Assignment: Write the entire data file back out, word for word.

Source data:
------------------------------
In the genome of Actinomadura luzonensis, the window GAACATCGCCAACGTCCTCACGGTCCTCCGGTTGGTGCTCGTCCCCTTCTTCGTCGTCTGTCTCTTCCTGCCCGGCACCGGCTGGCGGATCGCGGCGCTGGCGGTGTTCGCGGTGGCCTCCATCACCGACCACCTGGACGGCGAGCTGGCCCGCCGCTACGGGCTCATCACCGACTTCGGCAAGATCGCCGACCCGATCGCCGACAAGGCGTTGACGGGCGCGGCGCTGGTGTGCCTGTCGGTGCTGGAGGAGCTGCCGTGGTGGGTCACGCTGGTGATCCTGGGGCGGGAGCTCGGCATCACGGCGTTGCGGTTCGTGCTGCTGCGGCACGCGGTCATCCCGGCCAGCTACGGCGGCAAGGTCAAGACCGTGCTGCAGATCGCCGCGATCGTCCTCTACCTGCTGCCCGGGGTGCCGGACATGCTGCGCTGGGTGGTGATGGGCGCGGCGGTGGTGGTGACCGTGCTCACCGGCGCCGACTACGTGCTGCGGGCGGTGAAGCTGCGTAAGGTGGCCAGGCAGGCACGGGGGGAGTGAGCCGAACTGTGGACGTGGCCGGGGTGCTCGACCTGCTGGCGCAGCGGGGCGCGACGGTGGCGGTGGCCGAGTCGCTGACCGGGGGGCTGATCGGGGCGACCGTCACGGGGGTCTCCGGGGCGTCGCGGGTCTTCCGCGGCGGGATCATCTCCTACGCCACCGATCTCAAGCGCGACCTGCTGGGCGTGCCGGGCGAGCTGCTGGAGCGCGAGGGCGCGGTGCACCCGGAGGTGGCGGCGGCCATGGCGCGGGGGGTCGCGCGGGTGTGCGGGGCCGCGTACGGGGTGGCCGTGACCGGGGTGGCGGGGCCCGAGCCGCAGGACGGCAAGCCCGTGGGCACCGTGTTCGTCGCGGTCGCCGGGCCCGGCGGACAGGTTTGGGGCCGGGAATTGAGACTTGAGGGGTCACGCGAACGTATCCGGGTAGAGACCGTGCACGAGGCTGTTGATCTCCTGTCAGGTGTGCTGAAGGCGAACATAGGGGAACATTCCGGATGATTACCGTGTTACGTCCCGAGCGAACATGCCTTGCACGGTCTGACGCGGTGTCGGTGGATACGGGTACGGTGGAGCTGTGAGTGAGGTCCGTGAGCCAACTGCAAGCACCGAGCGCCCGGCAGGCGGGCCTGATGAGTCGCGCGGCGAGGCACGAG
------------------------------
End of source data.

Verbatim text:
In the genome of Actinomadura luzonensis, the window GAACATCGCCAACGTCCTCACGGTCCTCCGGTTGGTGCTCGTCCCCTTCTTCGTCGTCTGTCTCTTCCTGCCCGGCACCGGCTGGCGGATCGCGGCGCTGGCGGTGTTCGCGGTGGCCTCCATCACCGACCACCTGGACGGCGAGCTGGCCCGCCGCTACGGGCTCATCACCGACTTCGGCAAGATCGCCGACCCGATCGCCGACAAGGCGTTGACGGGCGCGGCGCTGGTGTGCCTGTCGGTGCTGGAGGAGCTGCCGTGGTGGGTCACGCTGGTGATCCTGGGGCGGGAGCTCGGCATCACGGCGTTGCGGTTCGTGCTGCTGCGGCACGCGGTCATCCCGGCCAGCTACGGCGGCAAGGTCAAGACCGTGCTGCAGATCGCCGCGATCGTCCTCTACCTGCTGCCCGGGGTGCCGGACATGCTGCGCTGGGTGGTGATGGGCGCGGCGGTGGTGGTGACCGTGCTCACCGGCGCCGACTACGTGCTGCGGGCGGTGAAGCTGCGTAAGGTGGCCAGGCAGGCACGGGGGGAGTGAGCCGAACTGTGGACGTGGCCGGGGTGCTCGACCTGCTGGCGCAGCGGGGCGCGACGGTGGCGGTGGCCGAGTCGCTGACCGGGGGGCTGATCGGGGCGACCGTCACGGGGGTCTCCGGGGCGTCGCGGGTCTTCCGCGGCGGGATCATCTCCTACGCCACCGATCTCAAGCGCGACCTGCTGGGCGTGCCGGGCGAGCTGCTGGAGCGCGAGGGCGCGGTGCACCCGGAGGTGGCGGCGGCCATGGCGCGGGGGGTCGCGCGGGTGTGCGGGGCCGCGTACGGGGTGGCCGTGACCGGGGTGGCGGGGCCCGAGCCGCAGGACGGCAAGCCCGTGGGCACCGTGTTCGTCGCGGTCGCCGGGCCCGGCGGACAGGTTTGGGGCCGGGAATTGAGACTTGAGGGGTCACGCGAACGTATCCGGGTAGAGACCGTGCACGAGGCTGTTGATCTCCTGTCAGGTGTGCTGAAGGCGAACATAGGGGAACATTCCGGATGATTACCGTGTTACGTCCCGAGCGAACATGCCTTGCACGGTCTGACGCGGTGTCGGTGGATACGGGTACGGTGGAGCTGTGAGTGAGGTCCGTGAGCCAACTGCAAGCACCGAGCGCCCGGCAGGCGGGCCTGATGAGTCGCGCGGCGAGGCACGAG